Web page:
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Stress-Induced Migraines Not Protected by ADA

The Second Circuit Court of Appeals has held that an employee suffering from migraines triggered by his particular position did not have an Americans with Disabilities Act (ADA) qualifying disability.
Shortly after beginning his employment at Bloomberg LP, Ronald Woolf “suffered from migraines that left him temporarily incapacitated, which impaired his work ability and his life activities more generally.” He developed these migraines because of stress at work, and they worsened as he received negative performance reviews. According to those reviews, he struggled in his ability to collaborate with important business managers, had poor problem-solving skills, limited knowledge of the product, and low internal credibility. Woolf tried to transfer to a different position, but he was told that he had to be in good standing to transfer. His migraines continued to worsen. He notified Bloomberg’s human resources that he had serious migraines. Woolf provided a doctor’s note outlining the severe consequences, such as heart attack or stroke, that could result because of his stress-induced migraines. Bloomberg granted Woolf’s requests for intermittent medical leave. However, after another poor performance review, Woolf was fired.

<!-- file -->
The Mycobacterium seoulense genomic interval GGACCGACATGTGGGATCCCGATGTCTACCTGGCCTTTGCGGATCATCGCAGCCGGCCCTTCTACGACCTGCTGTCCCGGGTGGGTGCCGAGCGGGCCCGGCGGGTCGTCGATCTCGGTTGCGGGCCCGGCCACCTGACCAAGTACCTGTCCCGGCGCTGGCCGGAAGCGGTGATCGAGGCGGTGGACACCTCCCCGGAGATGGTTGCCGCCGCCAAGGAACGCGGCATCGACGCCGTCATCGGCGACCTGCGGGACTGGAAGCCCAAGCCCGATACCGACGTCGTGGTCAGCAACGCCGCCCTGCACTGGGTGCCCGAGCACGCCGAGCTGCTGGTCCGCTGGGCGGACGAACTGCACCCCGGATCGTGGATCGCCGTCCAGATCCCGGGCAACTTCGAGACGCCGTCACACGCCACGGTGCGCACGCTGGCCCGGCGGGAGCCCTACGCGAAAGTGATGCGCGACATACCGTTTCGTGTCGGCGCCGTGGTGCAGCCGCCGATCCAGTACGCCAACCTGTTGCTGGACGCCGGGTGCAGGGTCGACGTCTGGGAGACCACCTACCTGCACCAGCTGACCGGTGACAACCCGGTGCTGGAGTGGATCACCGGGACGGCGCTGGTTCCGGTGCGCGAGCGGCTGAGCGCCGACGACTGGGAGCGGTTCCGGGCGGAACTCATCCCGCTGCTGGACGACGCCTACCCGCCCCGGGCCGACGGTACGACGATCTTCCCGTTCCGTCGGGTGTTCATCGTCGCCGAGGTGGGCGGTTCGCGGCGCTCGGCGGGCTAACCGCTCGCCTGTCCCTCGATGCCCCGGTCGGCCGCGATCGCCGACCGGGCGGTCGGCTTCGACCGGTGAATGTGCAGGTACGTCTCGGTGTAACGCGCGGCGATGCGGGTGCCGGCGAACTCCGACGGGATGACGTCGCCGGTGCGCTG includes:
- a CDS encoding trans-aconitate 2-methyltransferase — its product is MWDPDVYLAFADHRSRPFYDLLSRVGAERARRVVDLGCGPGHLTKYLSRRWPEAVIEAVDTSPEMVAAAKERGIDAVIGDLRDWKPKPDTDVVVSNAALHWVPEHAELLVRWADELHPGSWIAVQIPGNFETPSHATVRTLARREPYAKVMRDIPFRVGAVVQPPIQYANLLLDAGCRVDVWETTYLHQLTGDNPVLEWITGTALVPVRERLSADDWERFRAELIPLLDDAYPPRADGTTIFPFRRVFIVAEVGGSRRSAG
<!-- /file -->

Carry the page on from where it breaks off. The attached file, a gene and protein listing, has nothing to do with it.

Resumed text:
Upon appeal of the dismissal of his claims, the Second Circuit reviewed only the question of whether the migraines substantially limited Woolf’s ability to work, essential to qualifying as a disability under the ADA. The parties agreed that his migraine condition would be considered a “physical or mental impairment” under the ADA. While the migraines did impact his performance at work, Woolf reported that the stress was caused by working for his direct supervisors. Woolf believed that if he had been managed by different supervisors, he would have been able to perform his position. Under Second Circuit precedent, “where a plaintiff’s condition leaves him unable to perform only a single, specific job, ‘he failed to establish a substantial impairment to his major life activity of working.’” Other federal courts reviewing this issue have reached the same conclusion including the First, Sixth, Seventh, Tenth, and D.C. Circuits. Because Woolf did not attempt to show that his migraines limited his ability to work in a class or broad range of jobs, he was not “disabled” within the meaning of the ADA.